Sally’s Niece, a fellow blogger and frequent commenter, asked how I eat on $100 a month. My sister asked me the same question over the phone a couple days later. I figure if they were asking, you’re probably wondering too. Here are a few things I’ve learned the last couple of years:
1) I stay on the perimeter of the grocery store. It’s where all the stuff you really need is. Only when I get rice, pasta, or canned veggies do go in the aisles. Why do I avoid the aisles as a general rule? Things like cereal and prepackaged foods really add up. I only splurge on that stuff when I really care, as with my occasional purchase of Odwalla Superfood juice.
2) Despite my small space, I buy some things in bulk. Bags of onions, potatoes, lentils, brown rice, flour, and other staples I use all the time helps me save money.
3) Use some “filler” ingredients to stretch out the meal. Cutting up an onion or mixing some lentils into a dish makes it stretch a serving or two further without sacrificing taste or nutrition. (Fillers are bought in bulk… coincidence? Definitely not.)
4) I have one type of meat a week. This week, I’ll roast a chicken. Next week, it may be fake crab meat. I just check out what’s on sale and get a source of protein, usually one that I’ll use for multiple meals. Check out what’s the weekly bargain by examining the price per pound. Plus, eating less meat is good for the planet, folks!
5) My friends and I take turns cooking for each other. This way, we can make a regular sized meal and not eat it for five days straight. Plus it’s fun to eat with people!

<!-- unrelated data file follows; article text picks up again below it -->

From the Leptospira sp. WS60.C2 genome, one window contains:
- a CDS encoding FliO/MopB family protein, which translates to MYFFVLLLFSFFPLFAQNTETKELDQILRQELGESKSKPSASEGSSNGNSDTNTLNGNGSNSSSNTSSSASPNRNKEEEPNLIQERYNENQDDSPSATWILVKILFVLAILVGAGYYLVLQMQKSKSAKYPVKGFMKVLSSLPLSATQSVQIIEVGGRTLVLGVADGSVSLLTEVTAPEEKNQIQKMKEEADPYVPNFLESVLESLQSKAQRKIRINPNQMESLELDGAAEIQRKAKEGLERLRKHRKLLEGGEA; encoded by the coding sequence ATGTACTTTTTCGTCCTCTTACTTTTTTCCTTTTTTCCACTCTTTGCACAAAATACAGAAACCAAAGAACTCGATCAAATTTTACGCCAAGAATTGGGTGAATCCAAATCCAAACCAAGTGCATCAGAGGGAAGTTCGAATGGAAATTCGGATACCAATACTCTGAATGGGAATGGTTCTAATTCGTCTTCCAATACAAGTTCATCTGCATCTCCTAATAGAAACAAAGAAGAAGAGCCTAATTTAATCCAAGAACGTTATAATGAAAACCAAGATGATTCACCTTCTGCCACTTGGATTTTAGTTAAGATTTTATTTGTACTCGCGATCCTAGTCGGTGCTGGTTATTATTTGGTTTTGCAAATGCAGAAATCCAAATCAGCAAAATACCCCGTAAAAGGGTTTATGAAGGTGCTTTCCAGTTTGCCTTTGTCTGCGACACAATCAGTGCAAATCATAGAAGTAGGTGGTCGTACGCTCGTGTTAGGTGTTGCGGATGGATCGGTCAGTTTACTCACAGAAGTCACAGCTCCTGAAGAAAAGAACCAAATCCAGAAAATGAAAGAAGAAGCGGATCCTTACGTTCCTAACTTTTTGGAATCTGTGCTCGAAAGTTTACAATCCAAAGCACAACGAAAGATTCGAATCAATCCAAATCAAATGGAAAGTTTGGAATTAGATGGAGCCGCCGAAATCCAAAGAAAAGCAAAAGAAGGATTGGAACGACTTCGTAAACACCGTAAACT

6) My rule: Unit price of $2.99 or less. Next time you’re in the grocery store, look at onions. Do you really think that in a stirfry, the $1.29/pound onions will be all that different then the $2.69/pound onions? Probably not. In every aisle, you have these kind of choices. Think store brand and items higher and lower on shelves (not at eye level). It’s amazing how being mindful can save you a lot of money.
7) I eat when I’m hungry. Some nights, I have a bowl of soup and some nights a three course meal. My host parents in France often had an orange for dinner on Saturdays when I went out. They usually had a big lunch and just weren’t hungry. I used to think it was a little sad but then I realized they were just being practical and thrifty.
8) I make it from scratch. Nothing kills a craving like making yourself cook it. I mean, the $3 baguette is great but I can make it for a third of the price at home, even if it isn’t quite as good. This has the added benefit of making me appreciate the baguette when I do buy it.
9) I splurge when it counts. Fresh basil with my tomato and mozzerella salad? Absolutely! Some things are worth a splurge for me and since it is a treat, I enjoy it when I do have it.
10) I use every last bit of food. From the hunk of cheese to a small amount of tofu, I find some way to use food items before they go bad. Because throwing away food is not only wasteful of money but of resources.
So that’s how I do it. Nothing fancy but it works for me!
Other reading on the subject:
Tips and Tricks To Eat Healthy On A Budget (Wisebread)
Don’t Waste Your Food (Being Frugal)
What The Great Depression Can Teach Us About Food And Frugality (Cheap Healthy Good)